In addition to officially announcing the signing of veteran outside linebacker Jason Babin — who will wear No. 56 — and the placement of injured linebacker Terrell Suggs on season-ending injured reserve, the Ravens terminated the practice-squad contract of quarterback Bryn Renner and signed offensive tackle Tony Hills to the 10-man unit. The 30-year-old has played in 13 career NFL games and joins De’Ondre Wesley as the second offensive tackle on the practice squad, perhaps a reflection of the uncertainty surrounding Monroe’s status for Sunday.

Below is Wednesday’s official injury report:

BALTIMORE
DID NOT PARTICIPATE: T Eugene Monroe (concussion), WR Breshad Perriman (knee)
LIMITED PARTICIPATION: RB Justin Forsett (shoulder), CB Rashaan Melvin (thigh)
FULL PARTICIPATION: DT Timmy Jernigan (knee), RB Lorenzo Taliaferro (knee)

OAKLAND
DID NOT PARTICIPATE: DT Justin Ellis (ankle), DE Benson Mayowa (knee), RB Jamize Olawale (ankle), S Charles Woodson (shoulder)
FULL PARTICIPATION: QB Derek Carr (right hand)

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Replacing Suggs against run understated challenge for Ravens

Posted on 16 September 2015 by Luke Jones

While discussion has centered around replacing the injured Terrell Suggs’ pass-rush ability and emotional leadership, that doesn’t tell the whole story of the challenges lying ahead for the Ravens defense.

The addition of veteran Jason Babin should help the pass rush, but the 35-year-old isn’t known for being stout against the run, though he played well in that capacity for the New York Jets last season. Head coach John Harbaugh has already confirmed that Elvis Dumervil will assume duties as the rush linebacker on first and second down, meaning the 31-year-old will have a much larger role than he did in his first two seasons in Baltimore. With Suggs and the run-stopping Courtney Upshaw playing the outside linebacker spots in the base defense, Dumervil rarely saw action on early downs against most teams.

Dumervil may not be a major liability against the run, but he will be replacing a player who’s been one of the NFL’s best at setting the edge for over a decade. Even with his advancing age, Suggs graded as Baltimore’s second-best player against the run last season and was first in 2013, according to Pro Football Focus.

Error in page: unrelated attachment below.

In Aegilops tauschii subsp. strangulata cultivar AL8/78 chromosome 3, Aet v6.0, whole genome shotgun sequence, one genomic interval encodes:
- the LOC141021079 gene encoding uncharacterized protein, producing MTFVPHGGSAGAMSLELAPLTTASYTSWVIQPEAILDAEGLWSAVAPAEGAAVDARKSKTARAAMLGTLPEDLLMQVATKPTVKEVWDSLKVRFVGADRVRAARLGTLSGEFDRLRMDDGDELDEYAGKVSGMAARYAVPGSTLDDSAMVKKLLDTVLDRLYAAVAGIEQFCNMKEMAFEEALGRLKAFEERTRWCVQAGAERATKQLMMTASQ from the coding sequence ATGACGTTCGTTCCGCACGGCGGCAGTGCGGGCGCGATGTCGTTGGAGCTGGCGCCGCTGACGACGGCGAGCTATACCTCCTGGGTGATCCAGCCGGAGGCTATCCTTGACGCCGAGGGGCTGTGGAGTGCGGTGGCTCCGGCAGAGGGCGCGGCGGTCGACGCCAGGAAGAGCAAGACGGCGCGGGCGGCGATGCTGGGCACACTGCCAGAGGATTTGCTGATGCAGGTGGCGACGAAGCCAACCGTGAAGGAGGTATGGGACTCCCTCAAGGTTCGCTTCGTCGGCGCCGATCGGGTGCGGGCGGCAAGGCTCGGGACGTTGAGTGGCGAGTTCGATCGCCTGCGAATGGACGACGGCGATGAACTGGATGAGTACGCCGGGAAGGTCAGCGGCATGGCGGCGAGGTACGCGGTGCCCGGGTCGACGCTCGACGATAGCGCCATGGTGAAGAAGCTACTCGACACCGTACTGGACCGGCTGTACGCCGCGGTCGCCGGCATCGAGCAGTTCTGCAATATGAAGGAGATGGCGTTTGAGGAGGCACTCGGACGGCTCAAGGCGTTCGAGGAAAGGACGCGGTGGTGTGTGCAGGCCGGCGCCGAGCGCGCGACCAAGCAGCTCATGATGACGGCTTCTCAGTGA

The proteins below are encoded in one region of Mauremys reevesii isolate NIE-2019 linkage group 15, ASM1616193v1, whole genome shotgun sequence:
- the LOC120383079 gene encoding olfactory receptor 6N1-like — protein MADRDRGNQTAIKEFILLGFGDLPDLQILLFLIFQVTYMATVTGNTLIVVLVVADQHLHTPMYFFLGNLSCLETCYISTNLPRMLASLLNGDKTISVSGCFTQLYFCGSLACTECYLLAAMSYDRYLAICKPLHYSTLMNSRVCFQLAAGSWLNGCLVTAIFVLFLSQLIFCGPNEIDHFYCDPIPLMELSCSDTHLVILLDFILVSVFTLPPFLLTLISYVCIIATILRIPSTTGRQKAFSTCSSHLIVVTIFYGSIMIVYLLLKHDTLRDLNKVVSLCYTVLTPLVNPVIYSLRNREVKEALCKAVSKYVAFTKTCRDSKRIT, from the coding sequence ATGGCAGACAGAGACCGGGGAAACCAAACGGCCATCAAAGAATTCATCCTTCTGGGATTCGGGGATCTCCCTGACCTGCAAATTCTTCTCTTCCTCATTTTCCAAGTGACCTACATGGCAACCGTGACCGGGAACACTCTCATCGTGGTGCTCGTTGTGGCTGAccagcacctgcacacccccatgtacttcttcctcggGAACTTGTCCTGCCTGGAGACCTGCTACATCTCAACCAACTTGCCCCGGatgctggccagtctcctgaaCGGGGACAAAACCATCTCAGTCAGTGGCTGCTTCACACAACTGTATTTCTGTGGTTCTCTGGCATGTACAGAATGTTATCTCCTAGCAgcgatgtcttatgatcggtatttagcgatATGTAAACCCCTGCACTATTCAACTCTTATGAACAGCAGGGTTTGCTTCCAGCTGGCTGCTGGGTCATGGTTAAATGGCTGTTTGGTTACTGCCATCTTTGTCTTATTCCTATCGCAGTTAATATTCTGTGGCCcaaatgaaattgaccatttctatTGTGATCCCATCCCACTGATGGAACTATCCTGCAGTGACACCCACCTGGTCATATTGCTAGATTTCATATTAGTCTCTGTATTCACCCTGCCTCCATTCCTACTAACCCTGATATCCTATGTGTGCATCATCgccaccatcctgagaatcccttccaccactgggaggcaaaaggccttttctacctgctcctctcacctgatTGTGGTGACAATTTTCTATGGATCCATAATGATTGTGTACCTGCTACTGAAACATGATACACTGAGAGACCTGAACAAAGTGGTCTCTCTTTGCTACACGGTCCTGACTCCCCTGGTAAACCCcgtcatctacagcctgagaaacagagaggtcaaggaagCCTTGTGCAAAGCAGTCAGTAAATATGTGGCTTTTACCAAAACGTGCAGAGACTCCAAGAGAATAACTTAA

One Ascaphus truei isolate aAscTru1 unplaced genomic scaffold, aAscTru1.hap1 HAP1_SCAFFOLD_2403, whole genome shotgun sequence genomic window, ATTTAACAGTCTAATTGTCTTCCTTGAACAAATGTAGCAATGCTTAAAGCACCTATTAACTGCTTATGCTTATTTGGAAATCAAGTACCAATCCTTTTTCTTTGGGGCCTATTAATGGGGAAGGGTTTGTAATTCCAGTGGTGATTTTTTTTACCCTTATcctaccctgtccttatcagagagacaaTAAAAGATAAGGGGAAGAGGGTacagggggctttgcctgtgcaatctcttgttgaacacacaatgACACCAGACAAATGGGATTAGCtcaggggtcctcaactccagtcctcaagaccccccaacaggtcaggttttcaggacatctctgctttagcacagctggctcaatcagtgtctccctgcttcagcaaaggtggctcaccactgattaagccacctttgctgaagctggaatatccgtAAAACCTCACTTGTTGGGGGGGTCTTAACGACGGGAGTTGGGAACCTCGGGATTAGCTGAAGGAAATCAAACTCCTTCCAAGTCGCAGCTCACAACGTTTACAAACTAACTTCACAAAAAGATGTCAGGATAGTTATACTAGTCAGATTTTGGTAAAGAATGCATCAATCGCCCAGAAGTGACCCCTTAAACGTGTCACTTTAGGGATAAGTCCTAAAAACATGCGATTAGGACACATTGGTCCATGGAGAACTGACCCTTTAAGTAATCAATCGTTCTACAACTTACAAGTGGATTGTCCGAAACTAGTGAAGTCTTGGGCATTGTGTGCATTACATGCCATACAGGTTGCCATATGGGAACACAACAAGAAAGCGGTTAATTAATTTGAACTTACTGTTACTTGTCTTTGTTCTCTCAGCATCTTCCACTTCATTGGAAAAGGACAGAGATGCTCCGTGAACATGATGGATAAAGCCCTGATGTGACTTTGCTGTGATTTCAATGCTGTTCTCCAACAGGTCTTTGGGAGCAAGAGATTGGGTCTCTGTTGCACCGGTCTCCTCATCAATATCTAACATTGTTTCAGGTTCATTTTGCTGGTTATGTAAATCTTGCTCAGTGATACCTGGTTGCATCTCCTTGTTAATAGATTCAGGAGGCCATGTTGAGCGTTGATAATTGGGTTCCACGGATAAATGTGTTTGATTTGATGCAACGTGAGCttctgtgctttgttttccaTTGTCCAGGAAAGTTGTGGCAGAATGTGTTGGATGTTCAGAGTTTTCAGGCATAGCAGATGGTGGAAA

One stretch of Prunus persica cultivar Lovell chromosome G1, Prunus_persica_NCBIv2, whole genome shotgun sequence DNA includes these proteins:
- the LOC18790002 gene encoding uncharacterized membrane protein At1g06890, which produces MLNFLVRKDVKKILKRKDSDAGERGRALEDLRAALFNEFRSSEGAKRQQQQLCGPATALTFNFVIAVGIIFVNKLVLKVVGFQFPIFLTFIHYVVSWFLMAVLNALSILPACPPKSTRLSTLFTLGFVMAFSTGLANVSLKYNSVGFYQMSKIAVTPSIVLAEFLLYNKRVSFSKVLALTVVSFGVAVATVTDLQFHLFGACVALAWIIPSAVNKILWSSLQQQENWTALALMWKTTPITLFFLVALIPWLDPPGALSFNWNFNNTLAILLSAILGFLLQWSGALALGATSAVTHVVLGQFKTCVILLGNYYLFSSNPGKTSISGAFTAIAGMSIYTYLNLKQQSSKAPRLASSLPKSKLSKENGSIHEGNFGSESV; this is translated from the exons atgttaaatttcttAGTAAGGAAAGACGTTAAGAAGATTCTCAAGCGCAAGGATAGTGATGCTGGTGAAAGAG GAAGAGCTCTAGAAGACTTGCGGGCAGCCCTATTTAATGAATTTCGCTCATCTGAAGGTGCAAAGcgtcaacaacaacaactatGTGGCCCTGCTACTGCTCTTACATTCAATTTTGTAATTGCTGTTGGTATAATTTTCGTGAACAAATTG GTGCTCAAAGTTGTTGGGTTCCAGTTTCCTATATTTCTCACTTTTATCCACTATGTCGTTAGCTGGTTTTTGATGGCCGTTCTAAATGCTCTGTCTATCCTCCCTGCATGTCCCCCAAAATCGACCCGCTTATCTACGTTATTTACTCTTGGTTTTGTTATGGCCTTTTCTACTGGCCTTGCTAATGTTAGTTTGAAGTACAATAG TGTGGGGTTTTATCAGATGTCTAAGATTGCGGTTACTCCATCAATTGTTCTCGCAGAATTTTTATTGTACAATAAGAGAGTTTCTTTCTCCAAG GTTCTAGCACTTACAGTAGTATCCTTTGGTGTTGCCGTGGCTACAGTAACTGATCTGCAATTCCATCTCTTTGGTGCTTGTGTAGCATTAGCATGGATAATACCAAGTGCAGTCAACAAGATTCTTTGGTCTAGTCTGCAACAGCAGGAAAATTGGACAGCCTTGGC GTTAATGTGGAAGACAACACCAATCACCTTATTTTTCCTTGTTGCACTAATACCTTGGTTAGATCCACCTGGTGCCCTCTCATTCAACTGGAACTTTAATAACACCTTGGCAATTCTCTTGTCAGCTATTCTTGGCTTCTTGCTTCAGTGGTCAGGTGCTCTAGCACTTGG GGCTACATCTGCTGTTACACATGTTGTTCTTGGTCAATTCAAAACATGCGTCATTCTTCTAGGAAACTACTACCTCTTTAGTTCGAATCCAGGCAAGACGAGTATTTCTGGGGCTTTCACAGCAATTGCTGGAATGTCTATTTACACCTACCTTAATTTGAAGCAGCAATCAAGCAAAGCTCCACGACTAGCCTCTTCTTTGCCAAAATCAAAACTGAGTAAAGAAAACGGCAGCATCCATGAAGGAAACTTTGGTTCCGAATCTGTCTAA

His pass-rushing counterpart the last two years will now see his most extensive action since his days with the Denver Broncos when he was primarily a three-down player.

“I’m not going to toot my own horn, but I’ve played in the league — I’ve started on first and second down,” Dumervil said. ” I have experiences; [it is not] like something new for me. But I am excited for the opportunity, especially in this defense. I think that’s a really good position to play, and I get to rush more. That’s kind of what I love to do.”

It’s that ability to wreak havoc on the quarterback that may be compromised with the need for Dumervil to play more extensively. One of the biggest reasons for the success of the pass rush over the last couple years was defensive coordinator Dean Pees’ ability to rotate Suggs, Dumervil, Upshaw, and former Raven Pernell McPhee to keep them all fresh and to mask their weaknesses.

Once the Ravens have a better idea of how much Babin and rookie Za’Darius Smith can offer as part of the rotation, managing reps should become easier with the hope of keeping Dumervil — and everyone else — fresh for the duration of the season. Baltimore can’t afford to have Dumervil’s pass-rushing ability diminish, but replacing Suggs against the run is easier said than done.

“I think you take that all into consideration. It will all be part of the consideration,” Harbaugh said. “He is definitely capable of playing on first and second down, and he’ll be out there on first and second down. But there will be some kind of a rotation like we always do, and it’ll be geared toward the guys we have.”

Babin baffled by Jets release

Meeting with media in San Jose following his first practice with his new team, Babin said he couldn’t have asked for a better situation than joining the Ravens.

But that doesn’t mean he wasn’t miffed by the Jets’ decision to release him at the end of the preseason. Babin was set to make $1.5 million with New York and was not a special-teams contributor, factors that can make any veteran backup vulnerable when final cuts are made.

“I don’t worry about what I don’t control,” Babin said. “But yes, obviously, it was a surprise. Looking at it, I think the coach said they want to win, but then in hindsight, the general manager talked about building. Who knows what exactly is going on? But that’s in the past and I’m here now, and I’m ready to play some ball.”

Pressure remains on Ravens offensive tackles

After being completely overwhelmed by Denver’s edge rushers in Week 1, the Ravens’ offensive tackles won’t find their job against Oakland on Sunday to be much easier.